What You Love: A Participatory Queer Art Project This participatory archive of contemporary LGBTQ+ love stories includes over 250 responses that range from onsite written testimony to donated collections of love letters.  What You Love was developed and exhibited in residency with The Women’s Center for Creative Work at The Huntington in Los Angeles as a part of the group show Collaborations in 2017.

Women in the Director’s Chair Oral History Project The WDC Oral History Project includes seventy-eight student produced oral history projects documenting female filmmakers from Nora Ephron (Julie & Julia) and Ava DuVernay (Selma) to Emily Squires (Sesame Street) and Demetria Royals (Conjure Woman).  Founded with Louise Tiranoff at Tisch School of the Arts, NYU in 1998.

Trace Decay, live performance, DV/8mm/VHS, color, sound, 60 minutes, 2009. A live collaborative experiment with choreographer Sasha Welsh, composer J Why and performers Laurie Berg, Cindy Chung Camins, and Cynthia St. Clair.  Trace Decay was developed through an intense improvisational process between the artists-performers and their ‘home media’ ranging from 8mm films shot in the 1940’s to VHS and audio-cassette.  These movement-based performances explored processes of memory (both cultural and personal) and the experience of the passage of time.  The development of Trace Decay was supported by The Swarthmore Project, a residency program for choreographers and dancers sponsored by Swarthmore College in Swarthmore PA.  Presented at Triskelion Arts, Brooklyn, NY; and Window on the Work at Swarthmore College, Swarthmore, PA.  Excerpts have been shown at RAW Material at Dance New Amsterdam, Body Blend at Dixon Place, Movement Research’s Open Performance at Dance Theatre Workshop; and Movement Media’s Kinetic Cinema.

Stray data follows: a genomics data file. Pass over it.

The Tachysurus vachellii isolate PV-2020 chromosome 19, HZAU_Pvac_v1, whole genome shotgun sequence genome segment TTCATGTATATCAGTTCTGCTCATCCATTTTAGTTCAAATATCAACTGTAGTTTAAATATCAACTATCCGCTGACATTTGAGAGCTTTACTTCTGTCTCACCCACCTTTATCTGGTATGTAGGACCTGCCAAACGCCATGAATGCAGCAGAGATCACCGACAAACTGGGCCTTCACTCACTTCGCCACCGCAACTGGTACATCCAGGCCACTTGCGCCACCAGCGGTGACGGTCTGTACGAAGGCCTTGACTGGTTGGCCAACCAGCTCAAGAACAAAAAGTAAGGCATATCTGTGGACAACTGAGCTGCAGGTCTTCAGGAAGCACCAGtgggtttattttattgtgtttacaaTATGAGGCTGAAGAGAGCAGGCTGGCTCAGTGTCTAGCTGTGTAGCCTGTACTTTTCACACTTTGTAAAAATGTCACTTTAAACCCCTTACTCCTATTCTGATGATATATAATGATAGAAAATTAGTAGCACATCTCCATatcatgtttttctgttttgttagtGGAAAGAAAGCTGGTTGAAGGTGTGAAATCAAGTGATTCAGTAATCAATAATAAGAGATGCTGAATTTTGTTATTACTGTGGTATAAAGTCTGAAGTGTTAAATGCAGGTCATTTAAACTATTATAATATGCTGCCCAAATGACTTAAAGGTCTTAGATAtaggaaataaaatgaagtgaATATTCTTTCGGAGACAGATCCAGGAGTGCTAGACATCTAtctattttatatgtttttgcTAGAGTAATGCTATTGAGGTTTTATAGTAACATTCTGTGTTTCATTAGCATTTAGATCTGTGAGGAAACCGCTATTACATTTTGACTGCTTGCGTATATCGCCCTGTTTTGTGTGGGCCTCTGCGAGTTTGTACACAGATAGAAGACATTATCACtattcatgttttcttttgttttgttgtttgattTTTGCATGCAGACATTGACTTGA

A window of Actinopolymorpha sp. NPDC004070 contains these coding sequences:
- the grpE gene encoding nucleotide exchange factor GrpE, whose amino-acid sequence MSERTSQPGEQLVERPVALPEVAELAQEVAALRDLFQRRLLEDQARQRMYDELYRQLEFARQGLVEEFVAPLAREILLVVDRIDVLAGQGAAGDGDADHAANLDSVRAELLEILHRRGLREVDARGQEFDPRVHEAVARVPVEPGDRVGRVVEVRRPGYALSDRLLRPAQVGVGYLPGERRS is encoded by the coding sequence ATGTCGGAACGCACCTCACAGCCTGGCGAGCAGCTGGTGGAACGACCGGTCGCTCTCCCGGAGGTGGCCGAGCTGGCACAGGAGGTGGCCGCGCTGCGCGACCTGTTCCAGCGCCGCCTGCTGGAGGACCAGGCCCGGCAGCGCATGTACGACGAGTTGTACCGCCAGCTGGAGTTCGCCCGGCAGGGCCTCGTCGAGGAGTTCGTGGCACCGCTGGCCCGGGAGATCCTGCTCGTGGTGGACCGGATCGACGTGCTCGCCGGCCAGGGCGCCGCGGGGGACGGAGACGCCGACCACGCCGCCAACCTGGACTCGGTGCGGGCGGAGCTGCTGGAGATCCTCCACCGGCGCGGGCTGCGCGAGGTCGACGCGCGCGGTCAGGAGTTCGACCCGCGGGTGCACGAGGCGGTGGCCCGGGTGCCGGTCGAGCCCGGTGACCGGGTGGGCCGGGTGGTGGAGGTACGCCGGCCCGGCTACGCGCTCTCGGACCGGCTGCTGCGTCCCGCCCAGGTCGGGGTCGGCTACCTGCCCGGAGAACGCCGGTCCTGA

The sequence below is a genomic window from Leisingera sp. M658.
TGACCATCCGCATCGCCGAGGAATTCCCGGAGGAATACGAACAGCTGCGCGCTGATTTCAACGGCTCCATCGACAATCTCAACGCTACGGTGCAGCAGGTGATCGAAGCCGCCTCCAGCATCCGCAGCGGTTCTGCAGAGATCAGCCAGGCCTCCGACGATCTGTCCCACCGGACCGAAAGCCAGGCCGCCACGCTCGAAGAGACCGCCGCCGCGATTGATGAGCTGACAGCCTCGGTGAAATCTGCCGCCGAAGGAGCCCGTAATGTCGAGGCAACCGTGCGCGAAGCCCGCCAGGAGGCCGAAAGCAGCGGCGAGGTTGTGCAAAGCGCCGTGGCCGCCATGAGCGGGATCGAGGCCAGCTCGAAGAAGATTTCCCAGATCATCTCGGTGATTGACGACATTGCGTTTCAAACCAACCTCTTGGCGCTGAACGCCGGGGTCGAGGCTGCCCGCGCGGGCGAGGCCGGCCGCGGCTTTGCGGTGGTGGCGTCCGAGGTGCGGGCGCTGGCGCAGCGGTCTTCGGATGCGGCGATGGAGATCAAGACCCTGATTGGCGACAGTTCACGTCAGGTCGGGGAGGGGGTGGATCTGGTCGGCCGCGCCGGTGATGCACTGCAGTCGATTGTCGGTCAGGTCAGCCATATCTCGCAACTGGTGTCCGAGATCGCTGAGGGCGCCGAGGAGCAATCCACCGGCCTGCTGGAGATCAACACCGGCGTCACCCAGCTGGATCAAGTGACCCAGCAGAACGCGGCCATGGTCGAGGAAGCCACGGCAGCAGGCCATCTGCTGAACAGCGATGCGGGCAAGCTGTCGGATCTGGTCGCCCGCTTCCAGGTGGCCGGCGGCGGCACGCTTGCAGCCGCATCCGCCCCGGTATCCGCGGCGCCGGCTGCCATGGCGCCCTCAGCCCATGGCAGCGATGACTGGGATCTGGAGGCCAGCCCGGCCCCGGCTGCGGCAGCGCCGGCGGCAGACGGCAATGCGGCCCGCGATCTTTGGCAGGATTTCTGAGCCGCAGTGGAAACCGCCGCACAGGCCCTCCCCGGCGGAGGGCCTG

“work-in-progress,” 68 minutes, 16mm/digital-8, color, sound, 2012. A stuttering, OCD, bi-sexual film that will bore your pants off.  This one is for loving yourself. This one is for no shame. This one is ad-hoc and public. Other people have been as lonely, as crazy, as desperate and pathetic as you. Other people want to be touched and hate waiting. A film for everyone who just can’t move on until they’ve finished what they started:  “work-in-progress” turns fictional, narrative, footage from an unrealized film – and documentary scenes of that film’s making – into a retrospective and splintered coming-of-age story.  A tale of death-at-first-site, it is a film about waiting, wanting, and the inexplicable rhythms of change.

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